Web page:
The Amazing Spider-Man has some control issues, but nothing that makes the game totally unplayable. Clunky controls make fights last way longer than they reasonably should. It just doesnít feel as responsive as it should, and despite a couple of control schemes to choose from, I didnít feel comfortable with either of them. I always wanted the camera button to be more accessible, but then it made the rest of the core controls more awkward. The camera is also a constant nemesis, and feels like it takes some wrangling to get it to look the way you want to look, making you feel like youíre playing the game with blinders on your peripheral vision. Thereís also no cursor reset to place the cursor in the center of the screen, so if you end up with an awkward angle because of your living room setup, be prepared for some hand cramps.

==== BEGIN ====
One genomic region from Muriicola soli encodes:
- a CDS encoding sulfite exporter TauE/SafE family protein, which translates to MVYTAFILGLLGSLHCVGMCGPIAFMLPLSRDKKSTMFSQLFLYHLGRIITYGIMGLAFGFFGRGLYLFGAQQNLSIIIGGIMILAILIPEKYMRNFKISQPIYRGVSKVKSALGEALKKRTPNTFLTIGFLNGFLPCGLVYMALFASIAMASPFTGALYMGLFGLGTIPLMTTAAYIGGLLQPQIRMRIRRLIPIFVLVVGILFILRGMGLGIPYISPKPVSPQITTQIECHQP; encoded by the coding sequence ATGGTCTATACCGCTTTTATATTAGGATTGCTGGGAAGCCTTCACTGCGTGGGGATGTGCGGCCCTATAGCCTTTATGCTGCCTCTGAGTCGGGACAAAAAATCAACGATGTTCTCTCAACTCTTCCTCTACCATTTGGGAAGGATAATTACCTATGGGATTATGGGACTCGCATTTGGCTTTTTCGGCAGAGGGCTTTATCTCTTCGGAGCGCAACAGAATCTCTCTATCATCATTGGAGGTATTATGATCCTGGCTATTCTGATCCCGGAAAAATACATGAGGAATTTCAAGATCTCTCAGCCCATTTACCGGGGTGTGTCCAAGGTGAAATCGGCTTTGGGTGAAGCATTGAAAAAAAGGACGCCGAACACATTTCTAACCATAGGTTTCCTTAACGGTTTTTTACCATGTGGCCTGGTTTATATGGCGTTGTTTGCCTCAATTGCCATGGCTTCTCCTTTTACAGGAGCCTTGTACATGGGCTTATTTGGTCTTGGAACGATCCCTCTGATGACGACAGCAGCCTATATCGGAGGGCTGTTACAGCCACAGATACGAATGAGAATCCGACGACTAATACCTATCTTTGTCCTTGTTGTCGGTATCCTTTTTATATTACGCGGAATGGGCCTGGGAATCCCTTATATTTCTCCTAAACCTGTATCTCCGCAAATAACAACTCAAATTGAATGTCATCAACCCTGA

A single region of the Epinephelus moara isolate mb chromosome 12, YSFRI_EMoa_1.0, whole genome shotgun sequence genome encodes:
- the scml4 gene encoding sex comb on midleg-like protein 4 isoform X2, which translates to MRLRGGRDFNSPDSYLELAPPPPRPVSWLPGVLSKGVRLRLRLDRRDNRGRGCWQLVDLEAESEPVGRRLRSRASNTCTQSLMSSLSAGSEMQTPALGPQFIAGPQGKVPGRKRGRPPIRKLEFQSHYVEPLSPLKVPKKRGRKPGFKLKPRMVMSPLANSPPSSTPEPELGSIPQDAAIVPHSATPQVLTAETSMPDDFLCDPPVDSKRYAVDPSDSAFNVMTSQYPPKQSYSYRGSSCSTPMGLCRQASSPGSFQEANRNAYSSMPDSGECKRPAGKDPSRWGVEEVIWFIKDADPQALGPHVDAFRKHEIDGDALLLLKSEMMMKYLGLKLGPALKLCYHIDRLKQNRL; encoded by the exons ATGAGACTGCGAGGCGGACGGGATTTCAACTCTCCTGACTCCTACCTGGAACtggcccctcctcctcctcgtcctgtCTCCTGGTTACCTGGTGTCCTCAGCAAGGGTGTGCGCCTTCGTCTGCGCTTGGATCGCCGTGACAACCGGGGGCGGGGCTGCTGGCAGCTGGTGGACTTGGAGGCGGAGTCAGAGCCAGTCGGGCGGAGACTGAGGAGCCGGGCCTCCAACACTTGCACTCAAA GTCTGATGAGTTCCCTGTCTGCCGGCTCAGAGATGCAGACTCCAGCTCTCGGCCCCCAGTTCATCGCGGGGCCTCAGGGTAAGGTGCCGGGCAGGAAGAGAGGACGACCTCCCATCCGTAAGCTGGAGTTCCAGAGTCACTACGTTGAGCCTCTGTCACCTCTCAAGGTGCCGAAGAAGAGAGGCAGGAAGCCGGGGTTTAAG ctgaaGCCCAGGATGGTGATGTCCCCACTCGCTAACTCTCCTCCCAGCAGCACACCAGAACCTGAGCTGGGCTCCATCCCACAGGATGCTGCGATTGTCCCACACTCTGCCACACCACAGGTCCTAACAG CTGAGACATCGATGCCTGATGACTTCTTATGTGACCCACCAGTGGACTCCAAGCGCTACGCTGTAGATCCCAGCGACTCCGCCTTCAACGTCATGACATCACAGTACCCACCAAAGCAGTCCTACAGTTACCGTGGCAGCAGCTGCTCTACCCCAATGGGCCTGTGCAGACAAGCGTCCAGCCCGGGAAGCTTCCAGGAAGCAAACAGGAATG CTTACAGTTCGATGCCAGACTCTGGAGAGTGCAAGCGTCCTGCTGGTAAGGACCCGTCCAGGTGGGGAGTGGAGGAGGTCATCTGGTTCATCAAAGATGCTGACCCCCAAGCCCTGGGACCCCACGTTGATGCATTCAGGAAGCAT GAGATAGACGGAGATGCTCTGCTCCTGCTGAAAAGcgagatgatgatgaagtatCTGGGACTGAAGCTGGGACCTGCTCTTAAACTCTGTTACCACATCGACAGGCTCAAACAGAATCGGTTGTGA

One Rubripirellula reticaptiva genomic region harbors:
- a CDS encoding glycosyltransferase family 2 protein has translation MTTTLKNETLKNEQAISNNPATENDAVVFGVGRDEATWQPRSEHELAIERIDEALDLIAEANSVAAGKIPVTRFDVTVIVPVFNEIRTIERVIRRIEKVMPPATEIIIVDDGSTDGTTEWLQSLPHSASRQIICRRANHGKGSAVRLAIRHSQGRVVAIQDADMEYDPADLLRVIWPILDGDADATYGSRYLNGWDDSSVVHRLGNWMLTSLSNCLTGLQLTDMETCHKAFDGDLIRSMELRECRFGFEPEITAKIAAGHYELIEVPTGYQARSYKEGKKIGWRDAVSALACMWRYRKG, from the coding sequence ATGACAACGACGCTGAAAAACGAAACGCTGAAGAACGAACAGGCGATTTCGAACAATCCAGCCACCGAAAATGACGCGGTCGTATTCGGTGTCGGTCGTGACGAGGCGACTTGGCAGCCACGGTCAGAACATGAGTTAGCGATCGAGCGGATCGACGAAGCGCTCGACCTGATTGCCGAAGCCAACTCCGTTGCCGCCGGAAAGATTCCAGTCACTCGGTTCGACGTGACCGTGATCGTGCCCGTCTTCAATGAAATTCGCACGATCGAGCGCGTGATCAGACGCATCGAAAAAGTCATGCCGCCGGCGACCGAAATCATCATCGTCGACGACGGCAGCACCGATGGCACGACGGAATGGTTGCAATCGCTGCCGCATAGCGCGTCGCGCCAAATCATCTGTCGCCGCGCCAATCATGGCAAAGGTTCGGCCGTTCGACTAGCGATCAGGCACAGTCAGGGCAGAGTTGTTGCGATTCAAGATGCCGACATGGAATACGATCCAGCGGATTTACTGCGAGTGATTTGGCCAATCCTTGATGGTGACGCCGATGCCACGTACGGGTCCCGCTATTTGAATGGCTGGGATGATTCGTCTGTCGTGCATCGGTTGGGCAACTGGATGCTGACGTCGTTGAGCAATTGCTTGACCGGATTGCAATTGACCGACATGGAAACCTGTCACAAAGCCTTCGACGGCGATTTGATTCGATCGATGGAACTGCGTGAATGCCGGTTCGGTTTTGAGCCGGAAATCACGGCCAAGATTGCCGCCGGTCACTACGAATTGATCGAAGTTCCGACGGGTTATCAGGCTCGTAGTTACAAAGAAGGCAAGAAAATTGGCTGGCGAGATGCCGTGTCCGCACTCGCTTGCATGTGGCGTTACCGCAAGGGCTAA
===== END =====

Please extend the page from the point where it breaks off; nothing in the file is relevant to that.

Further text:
Again, as bad as that sounds, the game is definitely playable, if just for the satisfaction of getting through the game to say you beat it, and learning where the story goes. And thereís no awkward waggle controls, just a quick twitch to escape or to dodge, and thatís it. I just couldnít get into it when there was a far superior version waiting on a shelf just above my Wii. Perhaps the day will come when the Wii gets itís own customized version of a popular game like this, but for now, this is another sad, rushed port.

-Fights with Fire, GameVortex Communications
AKA Christin Deville